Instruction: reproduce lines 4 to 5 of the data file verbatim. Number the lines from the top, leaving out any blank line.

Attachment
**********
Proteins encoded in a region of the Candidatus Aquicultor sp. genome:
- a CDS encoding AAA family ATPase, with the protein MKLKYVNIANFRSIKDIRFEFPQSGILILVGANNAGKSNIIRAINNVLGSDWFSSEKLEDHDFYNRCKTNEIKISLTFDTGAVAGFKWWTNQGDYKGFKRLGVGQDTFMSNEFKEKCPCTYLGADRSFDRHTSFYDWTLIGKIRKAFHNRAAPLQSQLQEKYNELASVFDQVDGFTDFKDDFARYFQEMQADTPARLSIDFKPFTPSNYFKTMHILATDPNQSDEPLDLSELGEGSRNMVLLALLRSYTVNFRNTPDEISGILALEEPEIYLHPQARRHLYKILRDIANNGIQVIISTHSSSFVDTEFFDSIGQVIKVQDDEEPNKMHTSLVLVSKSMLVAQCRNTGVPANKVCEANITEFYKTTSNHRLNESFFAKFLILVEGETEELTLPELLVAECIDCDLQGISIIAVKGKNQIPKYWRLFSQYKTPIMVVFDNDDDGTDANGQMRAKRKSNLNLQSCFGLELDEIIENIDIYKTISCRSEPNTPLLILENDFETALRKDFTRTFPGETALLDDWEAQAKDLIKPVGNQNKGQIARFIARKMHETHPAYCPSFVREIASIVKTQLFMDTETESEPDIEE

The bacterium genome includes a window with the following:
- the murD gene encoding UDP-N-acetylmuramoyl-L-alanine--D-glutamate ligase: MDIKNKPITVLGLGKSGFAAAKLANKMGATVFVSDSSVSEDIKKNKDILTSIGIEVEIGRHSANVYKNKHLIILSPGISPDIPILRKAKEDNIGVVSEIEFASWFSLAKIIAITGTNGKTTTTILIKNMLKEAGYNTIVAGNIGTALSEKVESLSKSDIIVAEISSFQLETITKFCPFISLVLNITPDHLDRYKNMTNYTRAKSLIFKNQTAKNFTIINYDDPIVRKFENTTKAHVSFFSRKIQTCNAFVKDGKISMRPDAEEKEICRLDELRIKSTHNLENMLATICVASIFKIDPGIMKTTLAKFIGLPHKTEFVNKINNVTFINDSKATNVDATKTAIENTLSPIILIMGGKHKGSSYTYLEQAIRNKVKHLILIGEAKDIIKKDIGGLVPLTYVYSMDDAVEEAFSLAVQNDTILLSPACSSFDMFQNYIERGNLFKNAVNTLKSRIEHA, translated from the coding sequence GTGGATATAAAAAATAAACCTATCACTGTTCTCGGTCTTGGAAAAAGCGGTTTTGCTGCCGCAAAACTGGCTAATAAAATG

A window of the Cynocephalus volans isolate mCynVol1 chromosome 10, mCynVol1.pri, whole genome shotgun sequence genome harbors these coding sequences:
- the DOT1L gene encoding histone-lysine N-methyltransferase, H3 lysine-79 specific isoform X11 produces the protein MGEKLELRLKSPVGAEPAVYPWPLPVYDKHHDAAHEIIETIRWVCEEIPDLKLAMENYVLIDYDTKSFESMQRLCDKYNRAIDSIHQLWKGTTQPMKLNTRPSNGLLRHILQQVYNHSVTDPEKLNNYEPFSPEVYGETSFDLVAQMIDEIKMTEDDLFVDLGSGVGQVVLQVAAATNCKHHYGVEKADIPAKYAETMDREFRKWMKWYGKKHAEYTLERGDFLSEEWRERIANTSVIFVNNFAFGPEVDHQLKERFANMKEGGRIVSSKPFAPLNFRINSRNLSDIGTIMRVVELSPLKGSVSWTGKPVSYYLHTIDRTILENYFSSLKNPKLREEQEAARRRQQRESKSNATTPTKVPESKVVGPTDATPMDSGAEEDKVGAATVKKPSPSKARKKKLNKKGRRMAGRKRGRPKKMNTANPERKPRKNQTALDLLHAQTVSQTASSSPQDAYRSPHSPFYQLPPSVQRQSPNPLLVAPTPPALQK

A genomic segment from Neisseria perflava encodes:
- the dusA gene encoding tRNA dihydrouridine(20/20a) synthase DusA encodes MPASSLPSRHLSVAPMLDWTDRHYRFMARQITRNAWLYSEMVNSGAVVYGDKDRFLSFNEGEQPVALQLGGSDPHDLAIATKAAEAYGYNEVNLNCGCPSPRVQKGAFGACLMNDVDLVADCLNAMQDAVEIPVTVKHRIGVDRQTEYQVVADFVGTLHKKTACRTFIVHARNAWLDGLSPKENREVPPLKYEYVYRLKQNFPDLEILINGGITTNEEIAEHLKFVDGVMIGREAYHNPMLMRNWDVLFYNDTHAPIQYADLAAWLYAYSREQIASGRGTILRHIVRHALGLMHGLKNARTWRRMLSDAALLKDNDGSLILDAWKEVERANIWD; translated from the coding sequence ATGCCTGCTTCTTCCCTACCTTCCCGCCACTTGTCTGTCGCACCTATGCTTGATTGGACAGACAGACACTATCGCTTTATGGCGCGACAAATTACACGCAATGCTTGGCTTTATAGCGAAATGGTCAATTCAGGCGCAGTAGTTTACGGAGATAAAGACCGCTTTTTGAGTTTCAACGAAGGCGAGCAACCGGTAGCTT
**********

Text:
- the murD gene encoding UDP-N-acetylmuramoyl-L-alanine--D-glutamate ligase: MDIKNKPITVLGLGKSGFAAAKLANKMGATVFVSDSSVSEDIKKNKDILTSIGIEVEIGRHSANVYKNKHLIILSPGISPDIPILRKAKEDNIGVVSEIEFASWFSLAKIIAITGTNGKTTTTILIKNMLKEAGYNTIVAGNIGTALSEKVESLSKSDIIVAEISSFQLETITKFCPFISLVLNITPDHLDRYKNMTNYTRAKSLIFKNQTAKNFTIINYDDPIVRKFENTTKAHVSFFSRKIQTCNAFVKDGKISMRPDAEEKEICRLDELRIKSTHNLENMLATICVASIFKIDPGIMKTTLAKFIGLPHKTEFVNKINNVTFINDSKATNVDATKTAIENTLSPIILIMGGKHKGSSYTYLEQAIRNKVKHLILIGEAKDIIKKDIGGLVPLTYVYSMDDAVEEAFSLAVQNDTILLSPACSSFDMFQNYIERGNLFKNAVNTLKSRIEHA, translated from the coding sequence GTGGATATAAAAAATAAACCTATCACTGTTCTCGGTCTTGGAAAAAGCGGTTTTGCTGCCGCAAAACTGGCTAATAAAATG

A window of the Cynocephalus volans isolate mCynVol1 chromosome 10, mCynVol1.pri, whole genome shotgun sequence genome harbors these coding sequences: